So if you’re reading this, and you have any idea / contacts / tips that may be able to help me, please, please, send them my way. I would be insanely grateful.

*Inserts usual generic, I’m going to update the site more regularly from now on*

Thanks for reading x

Continuous Glucose Monitoring *CGM*

So I’ve mentioned in post pasts something called a CGM, which, as the title suggests, is a Continuous Glucose Monitor. Whilst I’ve never been too keen on the idea of an Insulin pump, a CGM has also been something I would have loved in my life, but they weren’t widely available on the NHS and weren’t available to buy privately. Until recently.

Freestyle are a company that provide diabetic equipment, including regular finger prick glucose kits, and now the Freestyle Libre. The idea behind it is pretty simple. You insert the sensor just under the skin, kinda like a regular injection, except when you take away the pod, the sensor stays under the skin. It’s recommended that you insert it at the top of your arm, slightly round the back of it. (I’ve taken step by step pics that I’m going to attempt to upload shortly, fingers crossed)

Now, I know it sounds pretty painful and to be honest, the first couple of times I tried it, I made Keith do it for me cause I was too scared to, but I was really pleasantly surprised at how little you feel, there’s a slight ache in your arm for the first hour or two, but you even get use to that eventually. I can do it myself now with no bother, although it can be useful having a second pair of eyes just to make sure you’ve got it all lined up right.

Once the sensor is in, you turn your monitor on, and literally scan over the top of the sensor, and it will ask if you want to start a new sensor, to which you click “Ok” or “Yes” (I can’t remember now I’m sat here typing, admittedly I should have took pictures of that too). It is an hour until the sensor is ready to use, and even then, it is suggested that it’s a full 24 hours before the readings become more accurate as the sensor settles in. Now it’s also stressed that if you think you are having an episode of high / low blood sugar, then you should still do a finger prick check, as the sensor can run up to 15 minutes behind, and I’ve found this to be an issue with a couple of bigger hypo’s I’ve had.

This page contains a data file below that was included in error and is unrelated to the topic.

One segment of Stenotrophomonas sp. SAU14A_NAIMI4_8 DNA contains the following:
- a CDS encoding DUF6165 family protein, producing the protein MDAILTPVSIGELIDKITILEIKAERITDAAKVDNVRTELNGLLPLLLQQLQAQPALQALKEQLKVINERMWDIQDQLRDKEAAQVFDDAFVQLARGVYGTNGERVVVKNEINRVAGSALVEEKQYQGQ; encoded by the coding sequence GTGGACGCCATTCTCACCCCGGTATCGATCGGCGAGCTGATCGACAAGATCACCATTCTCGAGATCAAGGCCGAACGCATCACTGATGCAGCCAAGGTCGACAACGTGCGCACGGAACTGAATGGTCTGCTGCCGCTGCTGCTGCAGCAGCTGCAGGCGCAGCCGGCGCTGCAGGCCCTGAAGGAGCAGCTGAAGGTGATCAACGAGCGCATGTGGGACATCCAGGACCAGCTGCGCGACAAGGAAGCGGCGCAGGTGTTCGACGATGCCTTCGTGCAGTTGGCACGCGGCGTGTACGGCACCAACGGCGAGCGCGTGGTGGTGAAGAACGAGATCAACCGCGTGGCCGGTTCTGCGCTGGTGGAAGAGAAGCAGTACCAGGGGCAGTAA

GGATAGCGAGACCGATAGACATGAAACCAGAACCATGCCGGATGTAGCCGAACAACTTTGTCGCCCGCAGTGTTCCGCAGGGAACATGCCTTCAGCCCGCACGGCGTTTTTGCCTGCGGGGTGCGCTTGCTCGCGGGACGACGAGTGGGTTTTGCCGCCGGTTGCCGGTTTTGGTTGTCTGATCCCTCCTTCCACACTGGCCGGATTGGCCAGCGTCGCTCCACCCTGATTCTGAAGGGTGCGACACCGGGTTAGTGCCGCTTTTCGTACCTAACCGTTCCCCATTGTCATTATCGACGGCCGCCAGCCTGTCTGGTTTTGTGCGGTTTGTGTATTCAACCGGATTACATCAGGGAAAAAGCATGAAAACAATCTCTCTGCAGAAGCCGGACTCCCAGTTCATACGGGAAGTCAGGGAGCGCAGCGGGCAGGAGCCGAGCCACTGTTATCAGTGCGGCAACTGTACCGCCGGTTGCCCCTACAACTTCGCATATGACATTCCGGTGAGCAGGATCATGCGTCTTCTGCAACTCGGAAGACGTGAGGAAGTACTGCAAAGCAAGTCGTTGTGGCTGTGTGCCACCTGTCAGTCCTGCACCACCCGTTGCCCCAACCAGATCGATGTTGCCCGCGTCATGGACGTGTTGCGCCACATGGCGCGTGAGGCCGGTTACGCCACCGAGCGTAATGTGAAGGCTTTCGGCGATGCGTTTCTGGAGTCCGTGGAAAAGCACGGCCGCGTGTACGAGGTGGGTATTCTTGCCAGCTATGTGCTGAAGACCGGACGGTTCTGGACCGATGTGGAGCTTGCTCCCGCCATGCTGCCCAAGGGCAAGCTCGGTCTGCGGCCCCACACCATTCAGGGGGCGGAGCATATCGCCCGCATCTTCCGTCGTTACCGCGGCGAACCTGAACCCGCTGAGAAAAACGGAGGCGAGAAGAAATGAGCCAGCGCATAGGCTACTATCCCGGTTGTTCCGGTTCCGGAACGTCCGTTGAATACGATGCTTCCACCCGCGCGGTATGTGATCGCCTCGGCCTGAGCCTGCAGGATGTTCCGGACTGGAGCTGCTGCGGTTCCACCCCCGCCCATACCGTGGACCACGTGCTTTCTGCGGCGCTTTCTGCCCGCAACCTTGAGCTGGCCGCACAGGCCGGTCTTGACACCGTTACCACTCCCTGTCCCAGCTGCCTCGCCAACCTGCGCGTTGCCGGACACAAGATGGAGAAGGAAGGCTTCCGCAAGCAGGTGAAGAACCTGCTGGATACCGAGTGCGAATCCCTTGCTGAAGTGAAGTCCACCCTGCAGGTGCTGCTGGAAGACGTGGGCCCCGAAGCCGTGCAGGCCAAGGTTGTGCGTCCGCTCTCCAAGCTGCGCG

What I love so much about the sensor, apart from the obvious lack of finger pricking, is the sensor can give you an indication of which way your blood sugar is heading. There’s a straight arrow for bloods holding steady, an arrow at a slight incline to show it’s heading slightly higher, or an arrow pointing straight up to indicate a rapidly rising blood sugar. The arrows also point at a slight decline or straight down to demonstrate dropping blood sugar. It’s a really nifty little tool, and my life is so much easier with it. Another plus, is that as all you have to do is scan the sensor, others are able to do it for me easily. For example, a little while ago I was really unwell and struggling to stay awake. Keith, bless him, couldn’t settle for worrying, and ended up staying up most of the night, scanning me at regular intervals and watching over me so I could sleep. I felt so guilty when I woke up and realised what he had done for me, but I also felt relieved that I’d been able to get a full nights sleep without having to set alarms to get up and test my bloods.